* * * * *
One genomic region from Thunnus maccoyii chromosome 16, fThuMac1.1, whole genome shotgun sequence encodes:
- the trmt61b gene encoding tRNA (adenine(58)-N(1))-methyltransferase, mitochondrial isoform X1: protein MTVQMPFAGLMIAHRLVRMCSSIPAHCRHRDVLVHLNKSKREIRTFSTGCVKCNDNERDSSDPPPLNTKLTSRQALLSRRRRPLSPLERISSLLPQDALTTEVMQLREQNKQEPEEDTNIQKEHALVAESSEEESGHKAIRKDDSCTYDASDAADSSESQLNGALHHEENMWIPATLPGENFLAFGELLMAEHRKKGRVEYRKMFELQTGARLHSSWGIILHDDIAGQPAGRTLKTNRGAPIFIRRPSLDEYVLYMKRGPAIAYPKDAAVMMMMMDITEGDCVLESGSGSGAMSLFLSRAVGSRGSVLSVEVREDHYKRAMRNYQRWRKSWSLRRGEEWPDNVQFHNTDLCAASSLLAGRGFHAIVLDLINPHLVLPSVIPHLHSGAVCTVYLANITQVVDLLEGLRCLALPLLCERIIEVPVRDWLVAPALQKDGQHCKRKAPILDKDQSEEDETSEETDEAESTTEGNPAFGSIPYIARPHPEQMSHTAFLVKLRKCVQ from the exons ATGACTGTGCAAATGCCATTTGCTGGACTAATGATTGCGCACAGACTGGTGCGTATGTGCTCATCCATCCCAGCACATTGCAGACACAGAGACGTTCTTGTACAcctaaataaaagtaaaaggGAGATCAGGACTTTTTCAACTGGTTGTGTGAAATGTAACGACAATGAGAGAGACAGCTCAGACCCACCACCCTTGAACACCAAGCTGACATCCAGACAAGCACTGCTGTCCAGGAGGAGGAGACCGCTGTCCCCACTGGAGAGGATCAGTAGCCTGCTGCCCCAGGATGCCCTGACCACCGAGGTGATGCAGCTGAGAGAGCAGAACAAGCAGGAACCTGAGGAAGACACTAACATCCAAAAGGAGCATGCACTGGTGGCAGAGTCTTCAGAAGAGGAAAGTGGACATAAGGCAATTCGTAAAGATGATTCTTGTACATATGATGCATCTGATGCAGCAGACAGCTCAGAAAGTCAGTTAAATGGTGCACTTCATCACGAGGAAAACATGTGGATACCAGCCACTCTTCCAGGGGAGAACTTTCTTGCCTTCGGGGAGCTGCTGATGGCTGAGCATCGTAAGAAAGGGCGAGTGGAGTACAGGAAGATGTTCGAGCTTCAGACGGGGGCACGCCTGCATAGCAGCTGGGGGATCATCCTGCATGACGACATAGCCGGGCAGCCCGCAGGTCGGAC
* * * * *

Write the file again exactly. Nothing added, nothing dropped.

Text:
One genomic region from Thunnus maccoyii chromosome 16, fThuMac1.1, whole genome shotgun sequence encodes:
- the trmt61b gene encoding tRNA (adenine(58)-N(1))-methyltransferase, mitochondrial isoform X1: protein MTVQMPFAGLMIAHRLVRMCSSIPAHCRHRDVLVHLNKSKREIRTFSTGCVKCNDNERDSSDPPPLNTKLTSRQALLSRRRRPLSPLERISSLLPQDALTTEVMQLREQNKQEPEEDTNIQKEHALVAESSEEESGHKAIRKDDSCTYDASDAADSSESQLNGALHHEENMWIPATLPGENFLAFGELLMAEHRKKGRVEYRKMFELQTGARLHSSWGIILHDDIAGQPAGRTLKTNRGAPIFIRRPSLDEYVLYMKRGPAIAYPKDAAVMMMMMDITEGDCVLESGSGSGAMSLFLSRAVGSRGSVLSVEVREDHYKRAMRNYQRWRKSWSLRRGEEWPDNVQFHNTDLCAASSLLAGRGFHAIVLDLINPHLVLPSVIPHLHSGAVCTVYLANITQVVDLLEGLRCLALPLLCERIIEVPVRDWLVAPALQKDGQHCKRKAPILDKDQSEEDETSEETDEAESTTEGNPAFGSIPYIARPHPEQMSHTAFLVKLRKCVQ from the exons ATGACTGTGCAAATGCCATTTGCTGGACTAATGATTGCGCACAGACTGGTGCGTATGTGCTCATCCATCCCAGCACATTGCAGACACAGAGACGTTCTTGTACAcctaaataaaagtaaaaggGAGATCAGGACTTTTTCAACTGGTTGTGTGAAATGTAACGACAATGAGAGAGACAGCTCAGACCCACCACCCTTGAACACCAAGCTGACATCCAGACAAGCACTGCTGTCCAGGAGGAGGAGACCGCTGTCCCCACTGGAGAGGATCAGTAGCCTGCTGCCCCAGGATGCCCTGACCACCGAGGTGATGCAGCTGAGAGAGCAGAACAAGCAGGAACCTGAGGAAGACACTAACATCCAAAAGGAGCATGCACTGGTGGCAGAGTCTTCAGAAGAGGAAAGTGGACATAAGGCAATTCGTAAAGATGATTCTTGTACATATGATGCATCTGATGCAGCAGACAGCTCAGAAAGTCAGTTAAATGGTGCACTTCATCACGAGGAAAACATGTGGATACCAGCCACTCTTCCAGGGGAGAACTTTCTTGCCTTCGGGGAGCTGCTGATGGCTGAGCATCGTAAGAAAGGGCGAGTGGAGTACAGGAAGATGTTCGAGCTTCAGACGGGGGCACGCCTGCATAGCAGCTGGGGGATCATCCTGCATGACGACATAGCCGGGCAGCCCGCAGGTCGGAC